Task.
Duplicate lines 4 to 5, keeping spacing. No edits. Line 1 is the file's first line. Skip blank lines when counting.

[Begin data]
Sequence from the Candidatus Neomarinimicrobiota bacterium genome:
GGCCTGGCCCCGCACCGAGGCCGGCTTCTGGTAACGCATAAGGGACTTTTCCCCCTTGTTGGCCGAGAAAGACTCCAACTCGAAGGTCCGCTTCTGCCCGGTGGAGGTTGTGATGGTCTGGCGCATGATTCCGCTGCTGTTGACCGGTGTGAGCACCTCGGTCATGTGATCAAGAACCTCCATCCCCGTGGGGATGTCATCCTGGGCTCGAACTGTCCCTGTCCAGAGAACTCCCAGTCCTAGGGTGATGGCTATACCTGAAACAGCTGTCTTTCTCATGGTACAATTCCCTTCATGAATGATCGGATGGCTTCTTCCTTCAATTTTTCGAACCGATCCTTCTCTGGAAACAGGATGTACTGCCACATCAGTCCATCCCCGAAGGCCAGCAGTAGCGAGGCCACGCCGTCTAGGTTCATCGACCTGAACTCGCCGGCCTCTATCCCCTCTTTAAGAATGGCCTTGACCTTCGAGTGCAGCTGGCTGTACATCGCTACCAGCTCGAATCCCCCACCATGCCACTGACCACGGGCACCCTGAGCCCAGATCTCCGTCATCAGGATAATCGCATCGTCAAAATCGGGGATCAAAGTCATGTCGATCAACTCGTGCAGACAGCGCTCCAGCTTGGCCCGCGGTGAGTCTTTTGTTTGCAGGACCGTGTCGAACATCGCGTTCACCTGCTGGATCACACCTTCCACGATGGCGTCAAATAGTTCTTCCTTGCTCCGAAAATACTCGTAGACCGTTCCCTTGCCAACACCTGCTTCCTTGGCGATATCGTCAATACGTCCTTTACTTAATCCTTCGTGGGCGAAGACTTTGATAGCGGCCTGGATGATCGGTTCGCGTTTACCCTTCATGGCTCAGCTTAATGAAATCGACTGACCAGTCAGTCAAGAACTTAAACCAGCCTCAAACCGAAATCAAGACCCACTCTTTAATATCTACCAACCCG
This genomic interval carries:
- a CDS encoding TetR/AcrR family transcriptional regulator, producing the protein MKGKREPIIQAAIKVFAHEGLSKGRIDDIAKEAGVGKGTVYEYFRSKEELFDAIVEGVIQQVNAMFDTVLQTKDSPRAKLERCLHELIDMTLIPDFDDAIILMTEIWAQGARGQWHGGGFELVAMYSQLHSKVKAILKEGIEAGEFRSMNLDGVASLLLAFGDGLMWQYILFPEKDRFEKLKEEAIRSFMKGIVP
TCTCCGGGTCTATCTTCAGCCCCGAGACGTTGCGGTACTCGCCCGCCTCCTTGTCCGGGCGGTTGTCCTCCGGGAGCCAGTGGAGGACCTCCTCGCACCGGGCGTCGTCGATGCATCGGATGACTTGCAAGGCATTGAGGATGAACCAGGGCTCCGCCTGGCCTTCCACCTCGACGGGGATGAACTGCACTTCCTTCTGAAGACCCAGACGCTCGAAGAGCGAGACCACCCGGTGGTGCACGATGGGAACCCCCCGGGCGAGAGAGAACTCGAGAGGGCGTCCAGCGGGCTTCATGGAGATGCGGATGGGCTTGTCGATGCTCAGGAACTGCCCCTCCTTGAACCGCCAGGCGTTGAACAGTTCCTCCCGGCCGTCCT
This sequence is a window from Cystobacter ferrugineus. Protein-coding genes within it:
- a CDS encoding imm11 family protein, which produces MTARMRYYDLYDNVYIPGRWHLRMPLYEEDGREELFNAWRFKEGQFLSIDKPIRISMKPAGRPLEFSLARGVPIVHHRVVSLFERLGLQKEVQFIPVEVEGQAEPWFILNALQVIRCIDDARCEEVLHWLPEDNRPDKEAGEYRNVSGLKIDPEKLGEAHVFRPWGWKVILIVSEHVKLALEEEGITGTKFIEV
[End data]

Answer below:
- a CDS encoding TetR/AcrR family transcriptional regulator, producing the protein MKGKREPIIQAAIKVFAHEGLSKGRIDDIAKEAGVGKGTVYEYFRSKEELFDAIVEGVIQQVNAMFDTVLQTKDSPRAKLERCLHELIDMTLIPDFDDAIILMTEIWAQGARGQWHGGGFELVAMYSQLHSKVKAILKEGIEAGEFRSMNLDGVASLLLAFGDGLMWQYILFPEKDRFEKLKEEAIRSFMKGIVP
TCTCCGGGTCTATCTTCAGCCCCGAGACGTTGCGGTACTCGCCCGCCTCCTTGTCCGGGCGGTTGTCCTCCGGGAGCCAGTGGAGGACCTCCTCGCACCGGGCGTCGTCGATGCATCGGATGACTTGCAAGGCATTGAGGATGAACCAGGGCTCCGCCTGGCCTTCCACCTCGACGGGGATGAACTGCACTTCCTTCTGAAGACCCAGACGCTCGAAGAGCGAGACCACCCGGTGGTGCACGATGGGAACCCCCCGGGCGAGAGAGAACTCGAGAGGGCGTCCAGCGGGCTTCATGGAGATGCGGATGGGCTTGTCGATGCTCAGGAACTGCCCCTCCTTGAACCGCCAGGCGTTGAACAGTTCCTCCCGGCCGTCCT